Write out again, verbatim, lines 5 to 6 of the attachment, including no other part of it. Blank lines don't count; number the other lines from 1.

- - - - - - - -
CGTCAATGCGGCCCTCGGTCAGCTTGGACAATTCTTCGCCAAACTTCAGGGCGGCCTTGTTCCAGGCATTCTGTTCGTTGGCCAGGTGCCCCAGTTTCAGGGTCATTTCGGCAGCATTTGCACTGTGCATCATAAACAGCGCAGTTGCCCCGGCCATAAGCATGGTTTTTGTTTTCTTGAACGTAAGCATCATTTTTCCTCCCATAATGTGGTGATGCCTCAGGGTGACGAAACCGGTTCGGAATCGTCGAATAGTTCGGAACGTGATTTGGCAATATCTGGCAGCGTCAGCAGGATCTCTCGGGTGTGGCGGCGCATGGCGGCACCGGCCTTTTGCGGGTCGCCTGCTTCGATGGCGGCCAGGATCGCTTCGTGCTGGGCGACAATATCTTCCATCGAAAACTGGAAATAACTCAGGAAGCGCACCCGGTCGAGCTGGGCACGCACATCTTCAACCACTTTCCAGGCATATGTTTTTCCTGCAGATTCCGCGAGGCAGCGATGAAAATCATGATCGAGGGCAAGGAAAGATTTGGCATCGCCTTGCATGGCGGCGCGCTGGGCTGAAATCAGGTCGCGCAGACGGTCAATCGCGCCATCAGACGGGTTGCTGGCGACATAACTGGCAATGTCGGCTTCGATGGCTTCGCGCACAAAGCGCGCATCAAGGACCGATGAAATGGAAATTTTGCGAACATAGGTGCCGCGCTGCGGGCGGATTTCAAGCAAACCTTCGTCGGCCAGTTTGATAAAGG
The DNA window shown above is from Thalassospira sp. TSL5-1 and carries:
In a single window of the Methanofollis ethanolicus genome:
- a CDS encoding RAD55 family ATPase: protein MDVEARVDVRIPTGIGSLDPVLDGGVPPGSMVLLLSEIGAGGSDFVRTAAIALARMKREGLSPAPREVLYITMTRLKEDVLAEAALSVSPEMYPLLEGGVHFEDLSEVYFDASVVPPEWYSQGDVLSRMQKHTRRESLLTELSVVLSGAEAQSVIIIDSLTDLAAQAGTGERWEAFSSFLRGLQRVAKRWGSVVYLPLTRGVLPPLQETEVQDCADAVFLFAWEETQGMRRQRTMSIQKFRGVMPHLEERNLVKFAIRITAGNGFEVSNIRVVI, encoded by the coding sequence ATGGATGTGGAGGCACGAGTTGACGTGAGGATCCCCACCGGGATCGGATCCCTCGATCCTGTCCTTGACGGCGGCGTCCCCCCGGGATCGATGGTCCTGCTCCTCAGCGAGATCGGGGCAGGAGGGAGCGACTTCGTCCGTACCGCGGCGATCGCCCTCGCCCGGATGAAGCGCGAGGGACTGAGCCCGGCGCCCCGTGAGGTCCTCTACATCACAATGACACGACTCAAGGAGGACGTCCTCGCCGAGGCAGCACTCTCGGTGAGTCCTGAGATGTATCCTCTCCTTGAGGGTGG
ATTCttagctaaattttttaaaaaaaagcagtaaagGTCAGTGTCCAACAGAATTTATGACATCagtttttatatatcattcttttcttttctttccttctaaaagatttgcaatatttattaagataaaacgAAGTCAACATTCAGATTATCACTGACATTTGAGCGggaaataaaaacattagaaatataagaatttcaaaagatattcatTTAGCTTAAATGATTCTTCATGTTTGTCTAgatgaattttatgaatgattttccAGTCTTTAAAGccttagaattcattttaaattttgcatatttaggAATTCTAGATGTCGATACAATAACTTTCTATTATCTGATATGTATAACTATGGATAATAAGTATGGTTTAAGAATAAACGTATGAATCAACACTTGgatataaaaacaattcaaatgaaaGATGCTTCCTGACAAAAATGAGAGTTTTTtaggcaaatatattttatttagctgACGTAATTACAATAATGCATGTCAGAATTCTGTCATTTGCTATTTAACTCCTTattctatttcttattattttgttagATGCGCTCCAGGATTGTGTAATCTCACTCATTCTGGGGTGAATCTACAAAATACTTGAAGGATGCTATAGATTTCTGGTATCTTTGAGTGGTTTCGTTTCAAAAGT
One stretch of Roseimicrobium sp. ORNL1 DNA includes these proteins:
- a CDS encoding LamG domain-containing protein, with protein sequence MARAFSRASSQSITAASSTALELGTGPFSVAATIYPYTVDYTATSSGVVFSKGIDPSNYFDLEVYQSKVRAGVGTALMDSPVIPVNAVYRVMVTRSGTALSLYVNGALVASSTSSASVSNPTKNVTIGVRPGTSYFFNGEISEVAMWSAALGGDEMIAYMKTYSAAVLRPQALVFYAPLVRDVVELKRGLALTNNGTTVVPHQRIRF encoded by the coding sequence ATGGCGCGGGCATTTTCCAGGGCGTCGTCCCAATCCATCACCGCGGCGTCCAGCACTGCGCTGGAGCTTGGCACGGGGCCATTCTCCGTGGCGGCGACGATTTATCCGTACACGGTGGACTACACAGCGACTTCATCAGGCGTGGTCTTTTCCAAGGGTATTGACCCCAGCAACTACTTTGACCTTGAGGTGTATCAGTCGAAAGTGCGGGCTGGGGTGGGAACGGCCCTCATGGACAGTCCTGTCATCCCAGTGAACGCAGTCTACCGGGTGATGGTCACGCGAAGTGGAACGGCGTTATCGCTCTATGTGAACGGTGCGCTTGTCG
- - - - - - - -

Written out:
ATTCttagctaaattttttaaaaaaaagcagtaaagGTCAGTGTCCAACAGAATTTATGACATCagtttttatatatcattcttttcttttctttccttctaaaagatttgcaatatttattaagataaaacgAAGTCAACATTCAGATTATCACTGACATTTGAGCGggaaataaaaacattagaaatataagaatttcaaaagatattcatTTAGCTTAAATGATTCTTCATGTTTGTCTAgatgaattttatgaatgattttccAGTCTTTAAAGccttagaattcattttaaattttgcatatttaggAATTCTAGATGTCGATACAATAACTTTCTATTATCTGATATGTATAACTATGGATAATAAGTATGGTTTAAGAATAAACGTATGAATCAACACTTGgatataaaaacaattcaaatgaaaGATGCTTCCTGACAAAAATGAGAGTTTTTtaggcaaatatattttatttagctgACGTAATTACAATAATGCATGTCAGAATTCTGTCATTTGCTATTTAACTCCTTattctatttcttattattttgttagATGCGCTCCAGGATTGTGTAATCTCACTCATTCTGGGGTGAATCTACAAAATACTTGAAGGATGCTATAGATTTCTGGTATCTTTGAGTGGTTTCGTTTCAAAAGT
One stretch of Roseimicrobium sp. ORNL1 DNA includes these proteins: